Page:The Wheel of Time, Collaboration, Owen Wingrave (New York, Harper & Brothers, 1893).djvu/134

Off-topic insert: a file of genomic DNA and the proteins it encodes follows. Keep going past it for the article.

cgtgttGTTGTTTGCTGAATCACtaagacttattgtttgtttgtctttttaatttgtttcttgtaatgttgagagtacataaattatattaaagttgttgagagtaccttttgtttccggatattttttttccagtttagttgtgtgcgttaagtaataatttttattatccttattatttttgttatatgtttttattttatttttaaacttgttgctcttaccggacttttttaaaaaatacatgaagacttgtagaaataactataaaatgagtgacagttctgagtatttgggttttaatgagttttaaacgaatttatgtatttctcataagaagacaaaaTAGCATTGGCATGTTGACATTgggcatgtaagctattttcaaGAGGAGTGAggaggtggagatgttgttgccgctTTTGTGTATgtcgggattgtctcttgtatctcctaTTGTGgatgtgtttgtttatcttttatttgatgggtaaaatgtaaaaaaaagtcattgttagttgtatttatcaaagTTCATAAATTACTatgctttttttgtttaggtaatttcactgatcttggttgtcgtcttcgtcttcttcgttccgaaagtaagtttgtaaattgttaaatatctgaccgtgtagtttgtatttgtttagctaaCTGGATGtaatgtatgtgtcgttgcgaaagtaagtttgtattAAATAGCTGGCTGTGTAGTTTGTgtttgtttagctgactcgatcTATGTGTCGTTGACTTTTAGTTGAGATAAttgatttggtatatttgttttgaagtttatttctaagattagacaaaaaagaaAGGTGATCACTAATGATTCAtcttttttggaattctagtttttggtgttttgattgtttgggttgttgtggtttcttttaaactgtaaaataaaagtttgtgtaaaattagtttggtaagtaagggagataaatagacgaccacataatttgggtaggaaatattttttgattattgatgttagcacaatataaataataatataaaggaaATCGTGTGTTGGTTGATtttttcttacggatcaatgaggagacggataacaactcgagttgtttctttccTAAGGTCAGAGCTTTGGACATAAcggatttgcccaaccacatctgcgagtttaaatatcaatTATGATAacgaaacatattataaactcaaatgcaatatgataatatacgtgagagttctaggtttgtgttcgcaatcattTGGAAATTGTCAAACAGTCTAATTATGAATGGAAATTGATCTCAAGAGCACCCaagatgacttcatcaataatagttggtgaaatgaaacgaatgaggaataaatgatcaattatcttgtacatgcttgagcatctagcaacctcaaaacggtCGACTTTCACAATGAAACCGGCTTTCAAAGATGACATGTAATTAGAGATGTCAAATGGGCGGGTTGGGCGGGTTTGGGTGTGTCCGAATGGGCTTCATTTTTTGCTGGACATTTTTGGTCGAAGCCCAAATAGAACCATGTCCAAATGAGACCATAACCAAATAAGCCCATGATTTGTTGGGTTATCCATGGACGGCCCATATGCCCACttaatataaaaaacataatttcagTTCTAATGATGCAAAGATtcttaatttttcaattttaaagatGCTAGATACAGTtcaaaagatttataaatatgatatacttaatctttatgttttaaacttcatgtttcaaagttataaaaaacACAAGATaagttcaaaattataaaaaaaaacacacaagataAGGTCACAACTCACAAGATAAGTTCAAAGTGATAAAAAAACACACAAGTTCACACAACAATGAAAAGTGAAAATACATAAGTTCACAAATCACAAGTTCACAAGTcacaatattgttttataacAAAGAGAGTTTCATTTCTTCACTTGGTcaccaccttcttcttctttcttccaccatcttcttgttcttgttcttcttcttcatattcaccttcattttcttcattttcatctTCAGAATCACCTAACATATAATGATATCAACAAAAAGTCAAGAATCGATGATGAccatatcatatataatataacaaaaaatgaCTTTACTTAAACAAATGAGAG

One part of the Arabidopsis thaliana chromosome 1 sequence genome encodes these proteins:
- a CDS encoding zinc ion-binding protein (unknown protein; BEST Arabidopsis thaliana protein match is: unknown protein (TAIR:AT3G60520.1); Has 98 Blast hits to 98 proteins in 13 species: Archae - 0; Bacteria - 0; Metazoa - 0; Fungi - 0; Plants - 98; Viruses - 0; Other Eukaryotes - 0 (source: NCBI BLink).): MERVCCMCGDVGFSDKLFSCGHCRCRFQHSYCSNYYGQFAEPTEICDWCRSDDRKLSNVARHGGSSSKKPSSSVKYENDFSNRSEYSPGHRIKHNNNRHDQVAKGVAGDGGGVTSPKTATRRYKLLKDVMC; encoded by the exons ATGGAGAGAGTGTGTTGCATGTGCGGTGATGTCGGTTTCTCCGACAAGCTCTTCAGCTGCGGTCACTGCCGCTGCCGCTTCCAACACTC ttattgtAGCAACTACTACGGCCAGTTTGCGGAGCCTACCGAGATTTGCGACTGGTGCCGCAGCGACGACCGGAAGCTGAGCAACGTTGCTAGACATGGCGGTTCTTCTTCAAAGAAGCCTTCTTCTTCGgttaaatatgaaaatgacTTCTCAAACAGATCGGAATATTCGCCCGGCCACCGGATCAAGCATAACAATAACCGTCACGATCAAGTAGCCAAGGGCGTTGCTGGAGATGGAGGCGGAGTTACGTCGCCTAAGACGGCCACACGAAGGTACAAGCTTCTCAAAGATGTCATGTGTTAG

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without more questions, and after a while I began to understand. Suddenly he said, "Do you know the words of that?" and before I could answer he was rolling out one of the lyrics of the little volume. The poem was strange and obscure, yet irresistibly beautiful, and he had translated it into music still more tantalizing than itself. He sounded the words with his German accent, barely perceptible in English, but strongly marked in French. He dropped them and took them up again; he was playing with them, feeling his way. "This is my idea!" he broke out; he had caught it, in one of its mystic mazes, and he rendered it with a kind of solemn freshness. There was a phrase he repeated, trying it again and again, and while he did so he chanted the words of the song as if they were an illuminating flame, an inspiration. I was rather glad on the whole that Vendemer didn't hear what his pronunciation made of them, but as I was in the very act of rejoicing I became aware that the author of the verses had opened the door. He had pushed it gently, hearing the music; then hearing also